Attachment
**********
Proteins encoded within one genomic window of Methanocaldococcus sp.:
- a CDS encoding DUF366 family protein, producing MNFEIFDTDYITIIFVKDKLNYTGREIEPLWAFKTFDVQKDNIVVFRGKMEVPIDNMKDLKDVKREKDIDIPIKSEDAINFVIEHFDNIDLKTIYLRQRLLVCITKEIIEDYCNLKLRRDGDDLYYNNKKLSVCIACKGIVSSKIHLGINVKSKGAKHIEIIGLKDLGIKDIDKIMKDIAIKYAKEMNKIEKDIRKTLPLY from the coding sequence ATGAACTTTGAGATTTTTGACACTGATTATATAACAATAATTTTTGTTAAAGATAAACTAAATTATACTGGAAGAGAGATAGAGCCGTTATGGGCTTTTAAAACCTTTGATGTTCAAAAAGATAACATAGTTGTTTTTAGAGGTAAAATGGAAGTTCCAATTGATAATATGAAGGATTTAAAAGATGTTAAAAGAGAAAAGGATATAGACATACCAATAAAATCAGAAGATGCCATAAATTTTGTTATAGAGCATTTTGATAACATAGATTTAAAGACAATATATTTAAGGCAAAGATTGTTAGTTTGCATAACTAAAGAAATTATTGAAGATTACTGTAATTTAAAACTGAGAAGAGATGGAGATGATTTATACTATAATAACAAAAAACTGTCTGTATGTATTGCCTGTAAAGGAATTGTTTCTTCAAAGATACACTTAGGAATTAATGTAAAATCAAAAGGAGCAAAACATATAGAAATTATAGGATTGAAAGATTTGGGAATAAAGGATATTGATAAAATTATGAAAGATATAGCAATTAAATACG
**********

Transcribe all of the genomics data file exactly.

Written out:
Proteins encoded within one genomic window of Methanocaldococcus sp.:
- a CDS encoding DUF366 family protein, producing MNFEIFDTDYITIIFVKDKLNYTGREIEPLWAFKTFDVQKDNIVVFRGKMEVPIDNMKDLKDVKREKDIDIPIKSEDAINFVIEHFDNIDLKTIYLRQRLLVCITKEIIEDYCNLKLRRDGDDLYYNNKKLSVCIACKGIVSSKIHLGINVKSKGAKHIEIIGLKDLGIKDIDKIMKDIAIKYAKEMNKIEKDIRKTLPLY from the coding sequence ATGAACTTTGAGATTTTTGACACTGATTATATAACAATAATTTTTGTTAAAGATAAACTAAATTATACTGGAAGAGAGATAGAGCCGTTATGGGCTTTTAAAACCTTTGATGTTCAAAAAGATAACATAGTTGTTTTTAGAGGTAAAATGGAAGTTCCAATTGATAATATGAAGGATTTAAAAGATGTTAAAAGAGAAAAGGATATAGACATACCAATAAAATCAGAAGATGCCATAAATTTTGTTATAGAGCATTTTGATAACATAGATTTAAAGACAATATATTTAAGGCAAAGATTGTTAGTTTGCATAACTAAAGAAATTATTGAAGATTACTGTAATTTAAAACTGAGAAGAGATGGAGATGATTTATACTATAATAACAAAAAACTGTCTGTATGTATTGCCTGTAAAGGAATTGTTTCTTCAAAGATACACTTAGGAATTAATGTAAAATCAAAAGGAGCAAAACATATAGAAATTATAGGATTGAAAGATTTGGGAATAAAGGATATTGATAAAATTATGAAAGATATAGCAATTAAATACG